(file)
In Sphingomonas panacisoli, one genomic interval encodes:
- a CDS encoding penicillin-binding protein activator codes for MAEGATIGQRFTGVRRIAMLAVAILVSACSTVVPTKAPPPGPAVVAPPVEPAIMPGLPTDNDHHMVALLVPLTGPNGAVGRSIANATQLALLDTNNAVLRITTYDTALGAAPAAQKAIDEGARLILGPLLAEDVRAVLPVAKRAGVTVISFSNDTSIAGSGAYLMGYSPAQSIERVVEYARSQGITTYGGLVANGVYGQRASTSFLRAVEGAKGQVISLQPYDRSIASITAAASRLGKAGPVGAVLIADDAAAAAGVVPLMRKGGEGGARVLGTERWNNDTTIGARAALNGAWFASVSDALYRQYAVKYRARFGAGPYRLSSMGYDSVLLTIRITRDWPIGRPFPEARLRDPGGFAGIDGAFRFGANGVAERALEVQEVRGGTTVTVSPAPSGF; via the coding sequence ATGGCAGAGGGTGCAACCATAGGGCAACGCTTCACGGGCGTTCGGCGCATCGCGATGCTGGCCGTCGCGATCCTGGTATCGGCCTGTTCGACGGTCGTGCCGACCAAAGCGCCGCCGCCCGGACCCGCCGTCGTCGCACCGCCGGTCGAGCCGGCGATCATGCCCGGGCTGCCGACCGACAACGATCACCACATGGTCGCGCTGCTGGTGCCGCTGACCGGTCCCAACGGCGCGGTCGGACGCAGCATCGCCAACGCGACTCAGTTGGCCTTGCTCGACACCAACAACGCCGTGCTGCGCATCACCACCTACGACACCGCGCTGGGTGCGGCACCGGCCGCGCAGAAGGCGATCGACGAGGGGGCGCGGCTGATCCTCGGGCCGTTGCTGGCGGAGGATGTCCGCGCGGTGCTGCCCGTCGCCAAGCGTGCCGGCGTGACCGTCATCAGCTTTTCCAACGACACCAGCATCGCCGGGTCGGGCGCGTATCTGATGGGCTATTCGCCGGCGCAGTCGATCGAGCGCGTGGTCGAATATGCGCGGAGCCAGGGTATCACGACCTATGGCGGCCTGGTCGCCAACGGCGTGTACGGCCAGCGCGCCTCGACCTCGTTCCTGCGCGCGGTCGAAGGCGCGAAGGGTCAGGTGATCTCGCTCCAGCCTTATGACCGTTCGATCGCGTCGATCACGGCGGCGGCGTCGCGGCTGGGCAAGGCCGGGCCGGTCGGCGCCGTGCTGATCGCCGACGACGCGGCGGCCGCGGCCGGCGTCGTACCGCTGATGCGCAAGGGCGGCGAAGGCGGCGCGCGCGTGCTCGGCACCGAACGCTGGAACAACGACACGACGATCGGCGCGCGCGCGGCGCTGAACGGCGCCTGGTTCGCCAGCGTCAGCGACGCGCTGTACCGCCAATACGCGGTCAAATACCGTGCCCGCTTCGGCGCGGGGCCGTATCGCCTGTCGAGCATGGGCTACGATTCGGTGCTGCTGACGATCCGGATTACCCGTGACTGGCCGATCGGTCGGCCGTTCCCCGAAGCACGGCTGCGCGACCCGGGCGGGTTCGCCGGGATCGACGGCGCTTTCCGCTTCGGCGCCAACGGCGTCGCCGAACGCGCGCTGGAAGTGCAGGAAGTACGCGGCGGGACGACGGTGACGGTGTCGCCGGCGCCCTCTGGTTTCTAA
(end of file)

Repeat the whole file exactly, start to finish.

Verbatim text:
In Sphingomonas panacisoli, one genomic interval encodes:
- a CDS encoding penicillin-binding protein activator codes for MAEGATIGQRFTGVRRIAMLAVAILVSACSTVVPTKAPPPGPAVVAPPVEPAIMPGLPTDNDHHMVALLVPLTGPNGAVGRSIANATQLALLDTNNAVLRITTYDTALGAAPAAQKAIDEGARLILGPLLAEDVRAVLPVAKRAGVTVISFSNDTSIAGSGAYLMGYSPAQSIERVVEYARSQGITTYGGLVANGVYGQRASTSFLRAVEGAKGQVISLQPYDRSIASITAAASRLGKAGPVGAVLIADDAAAAAGVVPLMRKGGEGGARVLGTERWNNDTTIGARAALNGAWFASVSDALYRQYAVKYRARFGAGPYRLSSMGYDSVLLTIRITRDWPIGRPFPEARLRDPGGFAGIDGAFRFGANGVAERALEVQEVRGGTTVTVSPAPSGF; via the coding sequence ATGGCAGAGGGTGCAACCATAGGGCAACGCTTCACGGGCGTTCGGCGCATCGCGATGCTGGCCGTCGCGATCCTGGTATCGGCCTGTTCGACGGTCGTGCCGACCAAAGCGCCGCCGCCCGGACCCGCCGTCGTCGCACCGCCGGTCGAGCCGGCGATCATGCCCGGGCTGCCGACCGACAACGATCACCACATGGTCGCGCTGCTGGTGCCGCTGACCGGTCCCAACGGCGCGGTCGGACGCAGCATCGCCAACGCGACTCAGTTGGCCTTGCTCGACACCAACAACGCCGTGCTGCGCATCACCACCTACGACACCGCGCTGGGTGCGGCACCGGCCGCGCAGAAGGCGATCGACGAGGGGGCGCGGCTGATCCTCGGGCCGTTGCTGGCGGAGGATGTCCGCGCGGTGCTGCCCGTCGCCAAGCGTGCCGGCGTGACCGTCATCAGCTTTTCCAACGACACCAGCATCGCCGGGTCGGGCGCGTATCTGATGGGCTATTCGCCGGCGCAGTCGATCGAGCGCGTGGTCGAATATGCGCGGAGCCAGGGTATCACGACCTATGGCGGCCTGGTCGCCAACGGCGTGTACGGCCAGCGCGCCTCGACCTCGTTCCTGCGCGCGGTCGAAGGCGCGAAGGGTCAGGTGATCTCGCTCCAGCCTTATGACCGTTCGATCGCGTCGATCACGGCGGCGGCGTCGCGGCTGGGCAAGGCCGGGCCGGTCGGCGCCGTGCTGATCGCCGACGACGCGGCGGCCGCGGCCGGCGTCGTACCGCTGATGCGCAAGGGCGGCGAAGGCGGCGCGCGCGTGCTCGGCACCGAACGCTGGAACAACGACACGACGATCGGCGCGCGCGCGGCGCTGAACGGCGCCTGGTTCGCCAGCGTCAGCGACGCGCTGTACCGCCAATACGCGGTCAAATACCGTGCCCGCTTCGGCGCGGGGCCGTATCGCCTGTCGAGCATGGGCTACGATTCGGTGCTGCTGACGATCCGGATTACCCGTGACTGGCCGATCGGTCGGCCGTTCCCCGAAGCACGGCTGCGCGACCCGGGCGGGTTCGCCGGGATCGACGGCGCTTTCCGCTTCGGCGCCAACGGCGTCGCCGAACGCGCGCTGGAAGTGCAGGAAGTACGCGGCGGGACGACGGTGACGGTGTCGCCGGCGCCCTCTGGTTTCTAA